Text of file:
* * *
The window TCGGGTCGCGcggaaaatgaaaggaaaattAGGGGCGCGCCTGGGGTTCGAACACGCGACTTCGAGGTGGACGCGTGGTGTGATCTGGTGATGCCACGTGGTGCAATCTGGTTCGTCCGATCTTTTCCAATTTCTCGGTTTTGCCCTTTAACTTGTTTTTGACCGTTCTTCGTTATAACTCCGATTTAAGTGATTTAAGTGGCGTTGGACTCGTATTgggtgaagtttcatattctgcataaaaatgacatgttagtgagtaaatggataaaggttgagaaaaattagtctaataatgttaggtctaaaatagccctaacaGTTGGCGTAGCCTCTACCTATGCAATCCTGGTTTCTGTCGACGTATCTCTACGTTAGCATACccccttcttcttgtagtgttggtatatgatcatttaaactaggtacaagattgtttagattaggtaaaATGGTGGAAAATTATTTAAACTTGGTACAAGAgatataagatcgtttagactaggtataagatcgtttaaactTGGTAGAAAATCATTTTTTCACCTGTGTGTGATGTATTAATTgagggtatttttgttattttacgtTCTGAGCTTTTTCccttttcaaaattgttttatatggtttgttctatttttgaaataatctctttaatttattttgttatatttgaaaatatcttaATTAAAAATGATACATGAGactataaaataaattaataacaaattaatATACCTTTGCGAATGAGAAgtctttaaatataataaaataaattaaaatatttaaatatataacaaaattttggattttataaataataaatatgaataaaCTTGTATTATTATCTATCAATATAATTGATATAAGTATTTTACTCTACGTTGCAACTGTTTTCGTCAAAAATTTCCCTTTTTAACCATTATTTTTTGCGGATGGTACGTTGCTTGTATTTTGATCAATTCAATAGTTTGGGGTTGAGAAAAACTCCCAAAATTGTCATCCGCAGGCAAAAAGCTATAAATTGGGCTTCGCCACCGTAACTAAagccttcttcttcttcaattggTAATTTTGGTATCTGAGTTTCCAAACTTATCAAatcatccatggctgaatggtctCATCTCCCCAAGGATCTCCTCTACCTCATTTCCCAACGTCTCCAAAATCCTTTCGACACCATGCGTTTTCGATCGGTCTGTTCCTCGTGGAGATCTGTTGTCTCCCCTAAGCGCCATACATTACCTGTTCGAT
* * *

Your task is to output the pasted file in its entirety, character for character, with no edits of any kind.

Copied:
The window TCGGGTCGCGcggaaaatgaaaggaaaattAGGGGCGCGCCTGGGGTTCGAACACGCGACTTCGAGGTGGACGCGTGGTGTGATCTGGTGATGCCACGTGGTGCAATCTGGTTCGTCCGATCTTTTCCAATTTCTCGGTTTTGCCCTTTAACTTGTTTTTGACCGTTCTTCGTTATAACTCCGATTTAAGTGATTTAAGTGGCGTTGGACTCGTATTgggtgaagtttcatattctgcataaaaatgacatgttagtgagtaaatggataaaggttgagaaaaattagtctaataatgttaggtctaaaatagccctaacaGTTGGCGTAGCCTCTACCTATGCAATCCTGGTTTCTGTCGACGTATCTCTACGTTAGCATACccccttcttcttgtagtgttggtatatgatcatttaaactaggtacaagattgtttagattaggtaaaATGGTGGAAAATTATTTAAACTTGGTACAAGAgatataagatcgtttagactaggtataagatcgtttaaactTGGTAGAAAATCATTTTTTCACCTGTGTGTGATGTATTAATTgagggtatttttgttattttacgtTCTGAGCTTTTTCccttttcaaaattgttttatatggtttgttctatttttgaaataatctctttaatttattttgttatatttgaaaatatcttaATTAAAAATGATACATGAGactataaaataaattaataacaaattaatATACCTTTGCGAATGAGAAgtctttaaatataataaaataaattaaaatatttaaatatataacaaaattttggattttataaataataaatatgaataaaCTTGTATTATTATCTATCAATATAATTGATATAAGTATTTTACTCTACGTTGCAACTGTTTTCGTCAAAAATTTCCCTTTTTAACCATTATTTTTTGCGGATGGTACGTTGCTTGTATTTTGATCAATTCAATAGTTTGGGGTTGAGAAAAACTCCCAAAATTGTCATCCGCAGGCAAAAAGCTATAAATTGGGCTTCGCCACCGTAACTAAagccttcttcttcttcaattggTAATTTTGGTATCTGAGTTTCCAAACTTATCAAatcatccatggctgaatggtctCATCTCCCCAAGGATCTCCTCTACCTCATTTCCCAACGTCTCCAAAATCCTTTCGACACCATGCGTTTTCGATCGGTCTGTTCCTCGTGGAGATCTGTTGTCTCCCCTAAGCGCCATACATTACCTGTTCGAT